“Fast” Eddie Clarke Tribute Strat – SOLD!

From Motorhead’s classic 1976 -1982 lineup, guitarist ‘Fast” Eddie Clarke was an influential player on me around the time of Ace of Spades and Iron Fist albums, and my inspiration as a former guitarist in a Canadian classic Motorhead tribute band.

Earlier for this band I was using a slightly modified, black Highway One strat. Now we’re going for as accurate a recreation as possible, so I wanted to create a proper tribute Strat that was as close in appearance to his modified 70’s Strat as possible. So wanting to base it on the time period from memory seeing him play here in Toronto a couple times in 81-2, and gathering pics/info from the net I determined that his strat is a 70’s model that was stripped and refinished natural. Later a polished brass pickguard was installed, along with gold dome knobs. Neck pickup was changed to a Dimarzio SDS-1, middle stock, and bridge pickup had changed a few times, but usually between a Dimarzio Super Distortion or an X2N.


Shown here with a Super Distortion in the bridge….


…..and a bit later with an X2N.

So not wanting to shell out for an original, now vintage 70’s strat to maul, I went and scored this basic ’99 Classic 70 Strat in natural ash with the basically correct 70’s specs – right down to the old bullet truss rod. While not being made from alder as Eddie’s was, it superficially looked the same, particularly from a stage standpoint. Natural finish – check. Large 70’s headstock – check. Rosewood fingerboard – check. Perfect platform to turn into a fine (pay attention Fender) Fast Eddie Clarke Tribute/Signature Strat! 😉


Shown here as I got it, bone stock. There’s many parts to buy and much work to do, which winds up being more than you might think.


First, grab a Dimarzio SDS-1 and an X2N.


Finding a suitable polished brass pickguard took some searching, and couldn’t find any with the required H-S-S configuration. Closest I could find was an official one from Fender, which really wasn’t cheap either. It too, will have to be modified to accommodate the bridge humbucker.


Upon removal of the original pickguard we see that true to form – Fender has kept the vintage pickup cavity config the same as the 70’s. Same thick poly finish too I might add.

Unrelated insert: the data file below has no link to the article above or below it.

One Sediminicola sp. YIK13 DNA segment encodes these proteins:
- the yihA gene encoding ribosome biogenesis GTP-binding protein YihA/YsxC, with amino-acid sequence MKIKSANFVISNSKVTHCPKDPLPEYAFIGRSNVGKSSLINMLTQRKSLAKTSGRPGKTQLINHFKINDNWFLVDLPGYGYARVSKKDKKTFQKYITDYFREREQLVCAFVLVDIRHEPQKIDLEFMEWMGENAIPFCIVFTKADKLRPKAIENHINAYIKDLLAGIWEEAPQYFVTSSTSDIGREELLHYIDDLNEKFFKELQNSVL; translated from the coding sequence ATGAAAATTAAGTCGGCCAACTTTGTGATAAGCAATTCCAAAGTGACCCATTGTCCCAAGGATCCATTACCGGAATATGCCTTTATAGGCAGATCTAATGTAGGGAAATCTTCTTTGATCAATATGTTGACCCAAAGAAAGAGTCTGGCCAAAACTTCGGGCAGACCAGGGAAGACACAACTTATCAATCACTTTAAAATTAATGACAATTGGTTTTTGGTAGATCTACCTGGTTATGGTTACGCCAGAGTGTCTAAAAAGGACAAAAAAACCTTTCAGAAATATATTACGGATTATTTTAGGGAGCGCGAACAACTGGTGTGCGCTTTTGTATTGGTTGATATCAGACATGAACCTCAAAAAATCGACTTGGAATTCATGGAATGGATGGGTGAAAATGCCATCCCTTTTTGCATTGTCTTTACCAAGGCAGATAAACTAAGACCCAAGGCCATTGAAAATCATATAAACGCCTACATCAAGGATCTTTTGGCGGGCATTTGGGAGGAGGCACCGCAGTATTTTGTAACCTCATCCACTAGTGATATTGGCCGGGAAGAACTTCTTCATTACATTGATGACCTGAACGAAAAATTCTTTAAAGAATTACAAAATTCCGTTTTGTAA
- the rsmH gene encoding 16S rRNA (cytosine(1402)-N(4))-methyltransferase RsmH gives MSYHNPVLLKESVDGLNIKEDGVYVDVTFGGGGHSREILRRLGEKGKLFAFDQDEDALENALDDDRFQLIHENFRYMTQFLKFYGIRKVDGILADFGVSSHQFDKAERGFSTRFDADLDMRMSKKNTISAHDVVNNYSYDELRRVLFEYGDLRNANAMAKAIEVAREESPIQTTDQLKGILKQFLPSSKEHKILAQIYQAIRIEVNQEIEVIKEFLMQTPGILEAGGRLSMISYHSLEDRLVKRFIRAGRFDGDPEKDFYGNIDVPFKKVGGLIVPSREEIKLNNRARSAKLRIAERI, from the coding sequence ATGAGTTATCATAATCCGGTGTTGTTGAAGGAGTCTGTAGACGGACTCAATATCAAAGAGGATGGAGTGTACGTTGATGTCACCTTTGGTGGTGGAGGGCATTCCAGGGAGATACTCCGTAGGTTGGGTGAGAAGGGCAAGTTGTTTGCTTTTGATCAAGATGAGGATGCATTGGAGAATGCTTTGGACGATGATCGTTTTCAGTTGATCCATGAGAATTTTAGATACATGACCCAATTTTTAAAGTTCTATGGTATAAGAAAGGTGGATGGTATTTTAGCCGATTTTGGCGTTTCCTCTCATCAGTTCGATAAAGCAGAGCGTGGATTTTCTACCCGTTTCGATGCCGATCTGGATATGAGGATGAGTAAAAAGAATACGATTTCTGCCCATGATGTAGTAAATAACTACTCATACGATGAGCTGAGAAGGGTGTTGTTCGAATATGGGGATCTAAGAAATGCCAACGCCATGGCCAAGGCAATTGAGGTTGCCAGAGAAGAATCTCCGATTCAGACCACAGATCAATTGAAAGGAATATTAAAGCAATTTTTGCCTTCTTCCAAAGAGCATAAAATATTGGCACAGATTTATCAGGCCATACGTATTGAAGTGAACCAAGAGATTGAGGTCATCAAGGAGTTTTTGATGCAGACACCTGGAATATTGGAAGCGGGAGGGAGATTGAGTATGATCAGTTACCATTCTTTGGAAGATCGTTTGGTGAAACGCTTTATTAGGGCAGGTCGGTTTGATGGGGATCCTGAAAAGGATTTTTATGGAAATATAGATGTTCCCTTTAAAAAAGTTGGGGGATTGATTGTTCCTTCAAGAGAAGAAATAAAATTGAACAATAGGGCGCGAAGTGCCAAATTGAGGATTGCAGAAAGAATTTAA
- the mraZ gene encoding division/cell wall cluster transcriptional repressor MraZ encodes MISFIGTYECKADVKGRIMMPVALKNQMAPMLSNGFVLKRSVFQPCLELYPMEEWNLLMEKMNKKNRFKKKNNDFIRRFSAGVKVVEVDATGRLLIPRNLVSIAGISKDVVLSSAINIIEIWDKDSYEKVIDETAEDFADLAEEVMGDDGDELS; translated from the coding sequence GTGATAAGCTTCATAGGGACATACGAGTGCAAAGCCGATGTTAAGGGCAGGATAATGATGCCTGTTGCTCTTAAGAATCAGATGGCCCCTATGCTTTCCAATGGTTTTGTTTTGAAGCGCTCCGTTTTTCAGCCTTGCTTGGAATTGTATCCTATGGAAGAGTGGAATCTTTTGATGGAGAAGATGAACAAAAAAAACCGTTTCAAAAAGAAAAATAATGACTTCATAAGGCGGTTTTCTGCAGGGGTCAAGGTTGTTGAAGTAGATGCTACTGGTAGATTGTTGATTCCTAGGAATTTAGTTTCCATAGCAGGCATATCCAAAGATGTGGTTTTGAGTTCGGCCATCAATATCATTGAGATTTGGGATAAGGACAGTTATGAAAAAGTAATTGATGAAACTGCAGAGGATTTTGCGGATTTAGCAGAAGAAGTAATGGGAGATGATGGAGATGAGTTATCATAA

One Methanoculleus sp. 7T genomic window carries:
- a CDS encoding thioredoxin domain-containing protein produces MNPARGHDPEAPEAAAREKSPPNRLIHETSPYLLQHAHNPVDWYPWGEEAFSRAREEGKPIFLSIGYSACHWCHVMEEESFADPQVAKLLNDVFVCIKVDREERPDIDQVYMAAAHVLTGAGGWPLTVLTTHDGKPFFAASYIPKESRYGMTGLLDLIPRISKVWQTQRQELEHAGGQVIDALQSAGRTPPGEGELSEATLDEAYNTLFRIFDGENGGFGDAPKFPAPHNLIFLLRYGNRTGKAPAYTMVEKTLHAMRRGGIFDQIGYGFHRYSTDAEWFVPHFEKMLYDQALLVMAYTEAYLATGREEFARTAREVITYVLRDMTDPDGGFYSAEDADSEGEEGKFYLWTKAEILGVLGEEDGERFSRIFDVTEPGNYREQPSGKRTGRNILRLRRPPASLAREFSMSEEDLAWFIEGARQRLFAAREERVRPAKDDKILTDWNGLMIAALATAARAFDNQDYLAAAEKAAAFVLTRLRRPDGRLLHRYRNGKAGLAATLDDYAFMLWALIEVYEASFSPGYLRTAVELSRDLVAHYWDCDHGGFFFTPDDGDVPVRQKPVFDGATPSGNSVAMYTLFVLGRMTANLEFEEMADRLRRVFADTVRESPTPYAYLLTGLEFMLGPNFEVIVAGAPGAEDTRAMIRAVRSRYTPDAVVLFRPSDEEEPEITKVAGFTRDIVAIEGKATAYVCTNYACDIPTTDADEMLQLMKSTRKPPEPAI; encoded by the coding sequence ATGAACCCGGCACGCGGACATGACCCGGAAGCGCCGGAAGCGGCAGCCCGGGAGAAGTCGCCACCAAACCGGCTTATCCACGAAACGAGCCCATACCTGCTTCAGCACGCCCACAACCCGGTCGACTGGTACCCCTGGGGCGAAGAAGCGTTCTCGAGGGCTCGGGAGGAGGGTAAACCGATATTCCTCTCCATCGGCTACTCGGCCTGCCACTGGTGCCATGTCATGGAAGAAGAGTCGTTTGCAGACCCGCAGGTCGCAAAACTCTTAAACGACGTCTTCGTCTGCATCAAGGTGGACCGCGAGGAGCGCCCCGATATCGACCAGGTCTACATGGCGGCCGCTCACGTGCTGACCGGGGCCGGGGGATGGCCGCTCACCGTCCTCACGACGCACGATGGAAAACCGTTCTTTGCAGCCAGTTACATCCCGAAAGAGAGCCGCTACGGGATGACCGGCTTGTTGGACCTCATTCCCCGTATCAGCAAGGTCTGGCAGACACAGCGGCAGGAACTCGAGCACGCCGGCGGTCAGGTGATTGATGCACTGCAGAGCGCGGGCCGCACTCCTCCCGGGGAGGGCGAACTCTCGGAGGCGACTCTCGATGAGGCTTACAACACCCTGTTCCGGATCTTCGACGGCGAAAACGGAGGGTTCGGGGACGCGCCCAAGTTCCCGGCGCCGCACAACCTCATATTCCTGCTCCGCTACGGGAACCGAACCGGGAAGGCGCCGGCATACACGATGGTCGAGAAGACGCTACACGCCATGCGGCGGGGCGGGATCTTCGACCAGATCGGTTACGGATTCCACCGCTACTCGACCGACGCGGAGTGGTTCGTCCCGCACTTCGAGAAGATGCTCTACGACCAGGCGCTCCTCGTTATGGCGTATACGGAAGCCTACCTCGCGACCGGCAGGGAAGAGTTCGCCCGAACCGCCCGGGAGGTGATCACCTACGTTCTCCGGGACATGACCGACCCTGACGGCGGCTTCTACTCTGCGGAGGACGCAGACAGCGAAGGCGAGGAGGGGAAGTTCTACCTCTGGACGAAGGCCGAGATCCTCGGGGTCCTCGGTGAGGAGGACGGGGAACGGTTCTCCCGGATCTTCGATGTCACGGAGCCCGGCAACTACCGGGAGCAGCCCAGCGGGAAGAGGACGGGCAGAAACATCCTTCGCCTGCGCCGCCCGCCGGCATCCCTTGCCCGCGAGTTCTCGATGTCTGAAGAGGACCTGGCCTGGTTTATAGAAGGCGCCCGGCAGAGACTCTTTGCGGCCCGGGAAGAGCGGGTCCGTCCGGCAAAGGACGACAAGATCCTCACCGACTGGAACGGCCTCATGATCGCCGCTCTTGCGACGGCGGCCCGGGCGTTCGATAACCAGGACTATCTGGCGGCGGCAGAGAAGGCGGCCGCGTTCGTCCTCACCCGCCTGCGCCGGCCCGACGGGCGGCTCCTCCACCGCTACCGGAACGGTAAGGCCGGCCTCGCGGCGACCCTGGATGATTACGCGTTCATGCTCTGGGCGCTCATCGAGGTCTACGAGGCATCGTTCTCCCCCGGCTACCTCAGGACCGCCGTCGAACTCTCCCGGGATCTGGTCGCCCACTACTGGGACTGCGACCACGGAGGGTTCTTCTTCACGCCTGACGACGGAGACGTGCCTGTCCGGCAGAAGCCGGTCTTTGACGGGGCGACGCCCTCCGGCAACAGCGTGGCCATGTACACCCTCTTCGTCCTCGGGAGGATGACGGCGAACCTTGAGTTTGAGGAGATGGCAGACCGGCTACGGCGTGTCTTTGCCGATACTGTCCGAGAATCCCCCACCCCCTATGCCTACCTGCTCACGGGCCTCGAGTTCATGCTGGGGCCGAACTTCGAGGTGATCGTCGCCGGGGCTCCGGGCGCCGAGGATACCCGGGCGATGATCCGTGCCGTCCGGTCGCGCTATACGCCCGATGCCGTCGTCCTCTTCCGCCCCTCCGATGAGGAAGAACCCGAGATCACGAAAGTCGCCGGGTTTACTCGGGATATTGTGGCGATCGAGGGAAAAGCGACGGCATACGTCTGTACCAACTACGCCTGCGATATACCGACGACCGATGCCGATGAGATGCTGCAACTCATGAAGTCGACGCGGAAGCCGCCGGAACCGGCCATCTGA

First job is to route the cavity for the bridge humbucker. Starting with a placement outline from a donor HSS pickguard, we use the lexan HB pickup template to mark where we’re going to route.


<INSERT 10 MINS OF ANNOYING & BORING ROUTING NOISE…>   So after routing the basic outline for the pickup, I find that the depth of the cavity isn’t quite deep enough to accommodate the length of the pickup’s ‘legs’, leaving too much of the pickup protruding out of the pickguard with no room for any adjustment. This won’t do…


So wanting to leave as much wood intact as possible, I chose to route only enough to give the legs some adjustment room. Now this brings the overall pickup height down to a reasonable level.


Mulling this over and then glancing at the extra depth of the SDS-1 neck pickup due to the bar magnet under the baseplate, and sure enough, it too sat much too high, requiring routing as well.


<MORE HELLATIOUSLY LOUD ROUTING> And now it’s sitting where it should be.


Now we need to mod the pickguard. Using this HSS pickguard as a template for the humbucker hole.


Everything marked and masked out before cutting. This is a $100 pickguard, so there’s no room for error.


Using a hardened metal blade on my scroll saw, we do the rough cutout first. <MORE NOISE>


The pickup hole is then smoothed-out and edge finished using a fine Dremel drum sander.


Now we populate the guard with all the guts.


And presto! We have basic Eddie config :)  Gold dome knobs will be added a bit later…


Now getting to be an old coot my vision is getting poorer by the day, lol. So sometimes seeing my side positions without my glasses is really tough, especially on a smoke-filled, dimly-lit stage. So one liberty I’ll take with this tribute strat that only I can see, is to install large 4mm Luminlay position markers that glow after being charged with bright and particularly UV light, which lasts about a set.


Here you can see the difference in size from the stock (left) markers and the Luminlays.


Difficult to photograph, but this gives you an idea what to expect.


Installed, levelled, polished out. Done. Ah…even without my specs I can quickly see where I’m at 😉

At this point I assembled the guitar, gave it a quick setup and test run. It sounded hot and bright, perfect for helping recreate Eddie’s tone in the trib band. But being primarily a Gibson player, it was slammed home about the main thing I HATED with old Fenders…the rounded 7.25″ fingerboard radius. I’m much more accustomed to the flatter 12″ radius of Gibson’s and even flatter 16″ of Ibanez’s for low action with choke-free bending. Since I was intending this guitar for the long-haul with this band and bothering to go through this much work for it, I decided to pull the neck off again, de-fret, re-radius, and refret to a more comfortable 12″ radius.